I said, O my God, take me not away in the midst of my days. – PsALM cil 24
It is uncertain when David presented this petition to his Creator and Preserver; but it is natural to suppose that it was at a time when he viewed himself apparently exposed to the stroke of death. It seems by what he said just before he made this request, that he was in a low and languishing state of health, and apprehended that he was gradually drawing near to the grave. He felt that his strength was weakened, and therefore expected that his life would be shortened; and, under this impression, he prayed that God would not take him away in the midst of his days. Though he was a good man, and habitually prepared to leave the world, yet he seems to have been reluctant to dying in the meridian of life. And who is there now in the midst of his days, that feels no reluctance to going the way of all the earth ? Neither the young, nor the old, whether in a state of nature or of grace, are generally so unwilling to go off the stage of life, as those who are in the midst of their days. If those in the decline of life were to look back and compare their past and present feelings upon this subject, they would undoubtedly find that they never had so strong an attachment to life as when they were in their own view in the midst of their days. Since that period, many things have occurred to wean them from the world. But though mankind are so reluctant to being taken away in the midst of their days, yet this reluctance is no security against the stroke of death, even in that stage of life. David knew that God had a right to cut short his life, and take him away from all his fond hopes,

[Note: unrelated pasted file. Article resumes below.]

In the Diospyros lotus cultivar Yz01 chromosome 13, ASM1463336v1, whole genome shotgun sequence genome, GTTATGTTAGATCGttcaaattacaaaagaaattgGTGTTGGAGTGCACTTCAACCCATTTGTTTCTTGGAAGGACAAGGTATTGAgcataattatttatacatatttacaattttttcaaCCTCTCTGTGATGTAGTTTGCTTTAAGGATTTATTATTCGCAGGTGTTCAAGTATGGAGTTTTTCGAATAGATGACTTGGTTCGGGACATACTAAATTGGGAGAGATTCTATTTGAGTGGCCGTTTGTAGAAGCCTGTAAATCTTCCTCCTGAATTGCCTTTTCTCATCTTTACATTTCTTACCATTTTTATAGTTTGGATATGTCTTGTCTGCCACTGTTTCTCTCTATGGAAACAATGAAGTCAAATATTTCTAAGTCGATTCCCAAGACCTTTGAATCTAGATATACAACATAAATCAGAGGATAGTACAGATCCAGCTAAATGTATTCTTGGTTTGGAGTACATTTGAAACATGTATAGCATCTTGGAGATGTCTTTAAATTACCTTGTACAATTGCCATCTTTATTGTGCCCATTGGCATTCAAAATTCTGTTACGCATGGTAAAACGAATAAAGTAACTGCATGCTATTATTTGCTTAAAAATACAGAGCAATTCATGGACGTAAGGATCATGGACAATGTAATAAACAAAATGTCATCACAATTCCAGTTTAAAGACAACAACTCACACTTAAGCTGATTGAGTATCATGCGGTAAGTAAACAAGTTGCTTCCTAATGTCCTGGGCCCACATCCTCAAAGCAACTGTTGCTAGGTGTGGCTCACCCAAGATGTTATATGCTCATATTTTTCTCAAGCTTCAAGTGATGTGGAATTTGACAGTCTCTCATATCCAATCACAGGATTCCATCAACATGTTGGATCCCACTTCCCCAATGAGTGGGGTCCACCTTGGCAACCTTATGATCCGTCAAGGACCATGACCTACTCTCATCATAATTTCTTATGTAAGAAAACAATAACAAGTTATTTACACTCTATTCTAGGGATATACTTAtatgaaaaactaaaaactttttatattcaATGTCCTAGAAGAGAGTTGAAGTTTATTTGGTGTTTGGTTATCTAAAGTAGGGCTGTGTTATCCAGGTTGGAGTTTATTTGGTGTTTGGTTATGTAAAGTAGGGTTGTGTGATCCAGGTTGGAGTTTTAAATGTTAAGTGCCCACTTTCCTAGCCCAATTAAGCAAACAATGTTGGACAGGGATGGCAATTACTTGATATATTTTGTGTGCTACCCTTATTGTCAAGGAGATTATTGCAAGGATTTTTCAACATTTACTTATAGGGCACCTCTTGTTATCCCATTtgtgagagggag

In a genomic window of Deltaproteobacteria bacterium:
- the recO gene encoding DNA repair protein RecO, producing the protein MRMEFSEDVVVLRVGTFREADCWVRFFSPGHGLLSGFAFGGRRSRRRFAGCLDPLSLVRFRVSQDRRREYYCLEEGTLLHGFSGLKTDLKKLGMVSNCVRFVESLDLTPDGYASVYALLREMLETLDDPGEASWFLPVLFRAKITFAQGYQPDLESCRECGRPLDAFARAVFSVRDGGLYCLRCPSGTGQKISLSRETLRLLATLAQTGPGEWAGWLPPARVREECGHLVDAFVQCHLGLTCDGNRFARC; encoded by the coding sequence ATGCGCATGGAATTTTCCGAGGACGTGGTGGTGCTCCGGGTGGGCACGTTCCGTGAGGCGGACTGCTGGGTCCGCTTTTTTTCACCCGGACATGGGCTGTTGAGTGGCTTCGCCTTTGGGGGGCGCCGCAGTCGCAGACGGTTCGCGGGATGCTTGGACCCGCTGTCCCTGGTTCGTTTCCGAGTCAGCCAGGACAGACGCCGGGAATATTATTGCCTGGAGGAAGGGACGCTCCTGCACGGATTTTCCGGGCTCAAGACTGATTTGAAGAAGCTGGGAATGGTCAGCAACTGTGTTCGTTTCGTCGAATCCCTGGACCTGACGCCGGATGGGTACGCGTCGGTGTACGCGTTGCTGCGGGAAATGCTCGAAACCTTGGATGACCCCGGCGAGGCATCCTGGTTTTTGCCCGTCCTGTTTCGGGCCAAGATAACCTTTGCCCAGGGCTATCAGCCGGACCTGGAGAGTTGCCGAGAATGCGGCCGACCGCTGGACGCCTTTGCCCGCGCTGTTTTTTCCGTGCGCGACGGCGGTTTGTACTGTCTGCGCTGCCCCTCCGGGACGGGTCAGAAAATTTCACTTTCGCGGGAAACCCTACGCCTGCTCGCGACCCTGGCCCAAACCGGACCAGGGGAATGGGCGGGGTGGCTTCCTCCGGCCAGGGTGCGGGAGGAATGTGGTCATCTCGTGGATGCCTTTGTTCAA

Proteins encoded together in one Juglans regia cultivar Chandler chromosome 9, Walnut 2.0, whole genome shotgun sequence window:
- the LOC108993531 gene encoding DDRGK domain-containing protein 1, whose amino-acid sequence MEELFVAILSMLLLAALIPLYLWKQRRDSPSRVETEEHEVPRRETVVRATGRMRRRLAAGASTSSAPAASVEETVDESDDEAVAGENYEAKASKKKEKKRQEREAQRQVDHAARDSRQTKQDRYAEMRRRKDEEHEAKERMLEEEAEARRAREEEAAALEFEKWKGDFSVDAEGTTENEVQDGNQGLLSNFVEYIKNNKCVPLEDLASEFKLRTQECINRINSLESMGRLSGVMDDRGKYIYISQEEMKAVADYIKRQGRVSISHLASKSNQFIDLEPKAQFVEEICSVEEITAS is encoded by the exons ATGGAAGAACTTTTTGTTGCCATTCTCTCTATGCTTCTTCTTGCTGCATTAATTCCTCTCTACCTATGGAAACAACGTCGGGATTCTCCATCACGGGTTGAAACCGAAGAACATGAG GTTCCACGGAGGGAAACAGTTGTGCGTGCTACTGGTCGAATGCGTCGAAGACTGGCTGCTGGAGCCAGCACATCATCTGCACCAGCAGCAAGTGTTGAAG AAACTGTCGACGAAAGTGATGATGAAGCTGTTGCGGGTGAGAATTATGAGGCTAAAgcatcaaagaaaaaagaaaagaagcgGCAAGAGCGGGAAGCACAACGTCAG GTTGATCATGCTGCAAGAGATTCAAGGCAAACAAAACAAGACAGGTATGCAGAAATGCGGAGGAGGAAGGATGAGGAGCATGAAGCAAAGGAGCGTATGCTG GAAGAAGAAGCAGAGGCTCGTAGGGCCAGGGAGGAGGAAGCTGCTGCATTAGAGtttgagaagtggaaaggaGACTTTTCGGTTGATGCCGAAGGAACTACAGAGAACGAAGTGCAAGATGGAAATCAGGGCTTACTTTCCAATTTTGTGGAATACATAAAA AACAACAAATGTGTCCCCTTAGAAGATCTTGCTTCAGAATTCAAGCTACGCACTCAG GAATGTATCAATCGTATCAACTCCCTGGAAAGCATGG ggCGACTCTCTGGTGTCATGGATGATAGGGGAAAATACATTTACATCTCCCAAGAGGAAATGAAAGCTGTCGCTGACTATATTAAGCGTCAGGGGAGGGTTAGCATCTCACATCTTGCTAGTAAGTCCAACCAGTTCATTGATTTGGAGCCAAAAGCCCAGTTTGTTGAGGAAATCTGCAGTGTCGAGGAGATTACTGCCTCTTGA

and expectations, and prospects, in the midst of his days. This right God sometimes exercises; for what Job says is often verified. “One dieth in his full strength, being wholly at ease and quiet. His breasts are full of milk, and his bones are moistened with marrow.” It is, therefore, a plain truth, and worthy of our serious consideration, That God does take away some in the midst of their days, though they are then the most unwilling to die. I shall show, I. That those who are in the midst of their days are generally the most unwilling to die; and, II. That nevertheless, God does take away some in the midst of their days, as well as in any other period of life. I. I am to show, that those who are in the midst of their days are generally the most unwilling to die. It is not necessary to say, very exactly, who are in the midst of their days. Estimating the period of human life at threescore years and ten, we may consider all those in the meridian of life, whose age is between thirty and fifty years. In these twenty years, mankind are generally the most capable of acting their various parts on the stage of life. And it is in this period that they are generally the most attached to living and the most averse to dying. Generally, I say, because there may be exceptions to this opinion. There are so many changes in the outward and inward state of mankind, that some in the earlier, and some in the later period of life, may be the most unwilling to die. These things being premised, I proceed to observe, 1. That those in the midst of their days have the strongest expectations of living. They have been in deaths oft. They have been sensible of the danger of losing their lives, ever since they can remember; but yet have always escaped the arrow of death. They have often been visibly exposed to accidents; but have always escaped those that are fatal. They have often been sick, and sometimes dangerously so; but have always happily recovered. All these recoveries from sickness, and escapes from danger, have had a natural tendency to create hopes and expectations of living, and still escaping future dangers and diseases. Whether their bodily constitution be slender or robust, they place more dependence upon it in the meridian, than in any other period of life. They have known by experience that they have outlived many who were younger and stronger, and, perhaps, in many respects more likely to live than they. And when they look around them, they find that much the largest class of the living are, like themselves, in the meridian of life. All these circumstances are familiar to them ; and they can easily and almost imperceptibly put them together, in order to strengthen and confirm their ardent and